It’s Time to Boldly Go Where No Fan Has Gone Before: Give Us Some Good Star Trek Games

We’re living in a Star Trek renaissance. After the last show had been off the air for almost 15 years, and a bumpy attempt at a reboot of the theatrical franchise, we’re now leaving the neutral zone and going into uncharted space. To me, that means that it’s time we got a respectable Star Trek video game. 

Star Trek ruled the 90s. They showed the world what crossover storytelling in a visual medium could look like, undoubtedly forming the blueprint to what we now see in so many properties today like the Marvel Cinematic Universe, and even Star Wars to a certain extent. Back then, they always had at least two shows running concurrently in different parts of the galaxy, with unique characters and conflict. It was truly something to behold. 

But since Star Trek was gone for so long, it had to adapt to the landscape that it helped to create if it was to survive. And we’re just now starting to see just how it’s doing that.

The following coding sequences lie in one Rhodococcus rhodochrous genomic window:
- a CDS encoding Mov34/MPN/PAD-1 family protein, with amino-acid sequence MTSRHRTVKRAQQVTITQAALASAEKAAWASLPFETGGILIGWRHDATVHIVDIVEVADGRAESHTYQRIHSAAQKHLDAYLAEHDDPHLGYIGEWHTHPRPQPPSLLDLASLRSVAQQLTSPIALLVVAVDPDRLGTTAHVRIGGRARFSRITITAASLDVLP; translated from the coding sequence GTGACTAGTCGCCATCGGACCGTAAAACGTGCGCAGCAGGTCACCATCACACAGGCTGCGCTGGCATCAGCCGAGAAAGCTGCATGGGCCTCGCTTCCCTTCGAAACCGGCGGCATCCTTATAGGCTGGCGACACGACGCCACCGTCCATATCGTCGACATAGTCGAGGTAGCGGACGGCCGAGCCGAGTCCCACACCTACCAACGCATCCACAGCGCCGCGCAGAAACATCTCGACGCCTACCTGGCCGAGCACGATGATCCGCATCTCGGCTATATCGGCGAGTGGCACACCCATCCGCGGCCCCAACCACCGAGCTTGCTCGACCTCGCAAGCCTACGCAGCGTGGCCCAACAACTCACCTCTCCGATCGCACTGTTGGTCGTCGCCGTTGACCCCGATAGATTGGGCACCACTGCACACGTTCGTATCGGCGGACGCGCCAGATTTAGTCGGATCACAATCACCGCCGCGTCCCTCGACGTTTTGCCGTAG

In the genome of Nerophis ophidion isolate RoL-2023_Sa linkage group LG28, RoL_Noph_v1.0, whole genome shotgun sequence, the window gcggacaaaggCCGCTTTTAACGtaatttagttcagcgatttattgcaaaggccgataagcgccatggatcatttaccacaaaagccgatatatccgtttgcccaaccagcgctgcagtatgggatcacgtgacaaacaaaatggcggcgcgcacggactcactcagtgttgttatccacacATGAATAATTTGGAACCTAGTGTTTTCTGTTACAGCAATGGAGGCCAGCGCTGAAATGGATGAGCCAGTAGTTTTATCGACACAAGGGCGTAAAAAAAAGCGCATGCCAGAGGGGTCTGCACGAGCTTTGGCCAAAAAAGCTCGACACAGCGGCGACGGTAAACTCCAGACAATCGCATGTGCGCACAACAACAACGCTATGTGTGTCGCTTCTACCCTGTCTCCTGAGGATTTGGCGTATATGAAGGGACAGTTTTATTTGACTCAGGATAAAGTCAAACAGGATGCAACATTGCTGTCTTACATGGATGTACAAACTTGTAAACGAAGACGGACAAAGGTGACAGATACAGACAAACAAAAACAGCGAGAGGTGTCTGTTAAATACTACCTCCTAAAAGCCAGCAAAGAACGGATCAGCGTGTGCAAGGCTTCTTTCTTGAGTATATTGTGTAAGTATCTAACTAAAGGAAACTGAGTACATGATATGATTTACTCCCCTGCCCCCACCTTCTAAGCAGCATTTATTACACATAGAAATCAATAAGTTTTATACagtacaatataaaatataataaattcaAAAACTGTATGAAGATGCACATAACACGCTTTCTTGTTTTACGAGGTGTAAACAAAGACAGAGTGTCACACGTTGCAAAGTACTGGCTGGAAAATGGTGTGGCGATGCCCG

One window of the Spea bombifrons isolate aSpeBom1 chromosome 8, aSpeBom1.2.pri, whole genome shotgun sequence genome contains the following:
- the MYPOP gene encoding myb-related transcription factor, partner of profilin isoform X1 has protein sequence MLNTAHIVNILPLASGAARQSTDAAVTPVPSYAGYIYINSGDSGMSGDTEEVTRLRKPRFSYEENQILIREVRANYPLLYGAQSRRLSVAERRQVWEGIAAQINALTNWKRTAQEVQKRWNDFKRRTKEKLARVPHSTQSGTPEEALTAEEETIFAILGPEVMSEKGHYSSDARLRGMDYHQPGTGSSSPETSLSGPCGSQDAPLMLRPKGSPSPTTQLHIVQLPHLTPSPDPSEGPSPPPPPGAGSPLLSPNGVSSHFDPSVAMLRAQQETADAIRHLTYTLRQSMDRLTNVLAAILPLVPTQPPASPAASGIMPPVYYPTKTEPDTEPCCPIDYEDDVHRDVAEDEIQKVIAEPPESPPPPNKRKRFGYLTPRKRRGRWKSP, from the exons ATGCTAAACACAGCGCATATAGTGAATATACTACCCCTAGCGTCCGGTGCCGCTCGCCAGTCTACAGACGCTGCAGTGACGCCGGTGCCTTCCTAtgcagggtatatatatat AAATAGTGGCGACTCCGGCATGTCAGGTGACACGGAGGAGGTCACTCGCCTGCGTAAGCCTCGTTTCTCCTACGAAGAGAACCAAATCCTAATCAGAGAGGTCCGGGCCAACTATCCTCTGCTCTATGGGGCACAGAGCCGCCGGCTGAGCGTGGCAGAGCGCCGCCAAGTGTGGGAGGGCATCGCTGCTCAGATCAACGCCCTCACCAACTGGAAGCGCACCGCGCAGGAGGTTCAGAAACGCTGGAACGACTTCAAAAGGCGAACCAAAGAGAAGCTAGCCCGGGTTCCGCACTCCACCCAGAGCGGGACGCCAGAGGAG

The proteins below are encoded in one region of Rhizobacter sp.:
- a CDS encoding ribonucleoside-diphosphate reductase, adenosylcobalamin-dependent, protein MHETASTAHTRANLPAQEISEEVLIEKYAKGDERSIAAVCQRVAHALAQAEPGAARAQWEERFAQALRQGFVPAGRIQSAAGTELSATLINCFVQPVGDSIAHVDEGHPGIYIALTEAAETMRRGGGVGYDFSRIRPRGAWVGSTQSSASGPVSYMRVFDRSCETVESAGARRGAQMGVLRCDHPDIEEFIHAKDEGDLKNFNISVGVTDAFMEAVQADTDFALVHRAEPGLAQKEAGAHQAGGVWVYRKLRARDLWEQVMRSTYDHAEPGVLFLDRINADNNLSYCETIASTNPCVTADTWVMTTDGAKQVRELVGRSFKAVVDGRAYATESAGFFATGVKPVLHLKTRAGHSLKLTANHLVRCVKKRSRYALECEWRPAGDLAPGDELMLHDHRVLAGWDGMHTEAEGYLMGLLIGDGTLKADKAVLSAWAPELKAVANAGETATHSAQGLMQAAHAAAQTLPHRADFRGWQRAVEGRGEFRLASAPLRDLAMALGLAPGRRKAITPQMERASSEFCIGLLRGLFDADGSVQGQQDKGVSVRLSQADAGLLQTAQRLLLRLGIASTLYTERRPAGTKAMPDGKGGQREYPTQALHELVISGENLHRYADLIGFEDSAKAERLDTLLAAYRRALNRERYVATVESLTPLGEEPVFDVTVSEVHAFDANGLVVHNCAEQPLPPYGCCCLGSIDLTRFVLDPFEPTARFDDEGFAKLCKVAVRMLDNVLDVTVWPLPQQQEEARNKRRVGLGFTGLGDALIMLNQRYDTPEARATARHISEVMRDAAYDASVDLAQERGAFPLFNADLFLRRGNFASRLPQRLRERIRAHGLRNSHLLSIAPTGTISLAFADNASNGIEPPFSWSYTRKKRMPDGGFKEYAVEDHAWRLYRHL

If you want a show that breaks the convention of what Star Trek is and explores some of the darker corners of Starfleet, watch Discovery. If you’re longing for nostalgia and you miss some of your favorite characters of old, watch Picard. If you want something more lighthearted, while still wearing the values of Star Trek on its sleeve, check out the new animated show Lower Decks. And if you want something that is going to do its best to both respect, and recontextualize the original series, watch the newly announced Strange New Worlds, featuring the Enterprise, Captain Pike, and a young Spock. 

There’s truly something for everyone, which is really the only way to do it nowadays. But because of that, that’s why I think that it’s time we got a really good Star Trek game, something that could really let fans feel like they’re navigating the universe that has been a pop culture staple for the past 50 years.

Captain Lorca and Commander Burnham from Star Trek Online